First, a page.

After having been released originally at Cannes last year, After Yang finally reached my shores (meaning my local art house theatre) yesterday. If nothing else, it made me think and that is always a good sign. Now, this isn’t really a review even if that side will seep in here and there. This is more about a different approach and expectations regarding movies.
Might include some spoilers, but since this isn’t that kind of a movie, that shouldn’t matter.
First, a weird recommendation for the movie: I almost fell asleep in watching it. While this might not sound like a ringing endorsement, it sort of is. There’s two types of movies where I fall asleep: very boring ones and very comfortable ones. This is of the latter. The movie is just so comfy and cozy that I let my guard down and feel safe to fall asleep in a public place (not that doing that in Finland is really very dangerous, but still, I often have trouble falling asleep in hotel rooms). So, yes, for those of us who are willing to watch movies that don’t include an explosion every so often, this is a nice little gem of a movie.
That was partly why I wanted to write about the movie, but here’s another point of view: The movie feels in the beginning like its setting up a spy thriller of some sort, but turns out that that was just a comment on us losing our privacy in the hands of big technology companies.
But going back, there’s a couple, who have sometime in the past adopted an asian child. Since the parents are a white guy and a black woman, they feel they need to help the child maintain her link to her culture, so they have bought her a brother, the titular Yang. Yang is mostly just a comfortable presence. He looks fully human and acts very close to a human as well, even if there is certain amount of precision in his actions, which is often the clue in movies.
The movie begins with Yang not starting up one morning and the father having to figure out what’s wrong. So, he takes Yang to a company that is certified to service such products, but they just tell him that the problem is one they are not allowed to fix and the father needs to recycle him. Well, that’s not an option since it is like a son to them and their daughter is especially close to him, so they try someone else… a less reputable shop. The mechanic there tells him that he can’t fix it, but he shouldn’t send it back either, because it will have a device that has been recording the family and the company would use that information. So, the mechanic extracts the device and then the father needs to take the device to a museum, where there is someone who can help him see what’s inside the device.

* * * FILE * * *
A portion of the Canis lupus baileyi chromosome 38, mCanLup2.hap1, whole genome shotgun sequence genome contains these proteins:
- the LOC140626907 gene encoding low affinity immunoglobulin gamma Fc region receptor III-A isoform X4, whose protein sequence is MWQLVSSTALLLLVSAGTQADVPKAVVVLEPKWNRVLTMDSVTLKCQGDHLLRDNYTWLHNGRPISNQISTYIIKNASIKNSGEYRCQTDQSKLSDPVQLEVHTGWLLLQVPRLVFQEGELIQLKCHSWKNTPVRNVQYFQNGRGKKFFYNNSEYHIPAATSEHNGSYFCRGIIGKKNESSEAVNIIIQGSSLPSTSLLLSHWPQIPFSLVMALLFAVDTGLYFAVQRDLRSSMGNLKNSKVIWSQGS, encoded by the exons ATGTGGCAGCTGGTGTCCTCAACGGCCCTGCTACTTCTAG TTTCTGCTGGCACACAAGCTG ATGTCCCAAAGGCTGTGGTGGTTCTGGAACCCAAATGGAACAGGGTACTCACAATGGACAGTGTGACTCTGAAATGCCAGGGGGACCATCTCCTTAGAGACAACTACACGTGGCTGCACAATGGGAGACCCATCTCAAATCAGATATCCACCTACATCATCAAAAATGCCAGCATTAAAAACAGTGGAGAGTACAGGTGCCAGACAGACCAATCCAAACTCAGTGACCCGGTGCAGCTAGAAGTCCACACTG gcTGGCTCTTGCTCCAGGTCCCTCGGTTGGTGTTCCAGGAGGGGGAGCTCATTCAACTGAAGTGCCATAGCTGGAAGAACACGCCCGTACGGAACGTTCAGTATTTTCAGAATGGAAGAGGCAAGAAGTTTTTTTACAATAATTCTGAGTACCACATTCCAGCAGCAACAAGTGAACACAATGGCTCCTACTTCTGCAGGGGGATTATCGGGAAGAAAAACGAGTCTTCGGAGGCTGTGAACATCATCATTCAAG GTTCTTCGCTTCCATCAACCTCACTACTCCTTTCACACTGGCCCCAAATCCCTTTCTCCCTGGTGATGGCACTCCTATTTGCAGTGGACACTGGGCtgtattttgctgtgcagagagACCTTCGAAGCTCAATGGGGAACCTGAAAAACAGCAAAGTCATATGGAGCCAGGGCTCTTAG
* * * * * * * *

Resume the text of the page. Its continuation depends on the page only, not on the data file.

So, at this point, what do you think will be on the device? I really didn’t know. Because the way the movie was shot, I just didn’t know how to read the movie. I so often know what’s about to happen. You find a recording device in an android that has been living with you for years. In a movie this would often mean that it would turn out that the android was either into something shady or has uncovered something shady and that was the reason it had been offed. At the same time, this wouldn’t have fit the style of the movie. There was nothing like that. The mother was away one night to work with a colleague and at some point the father asked whether the two of them were “fine”. Normally this would be an indication that she was cheating on him and the android had recorded something, but this wasn’t the case either.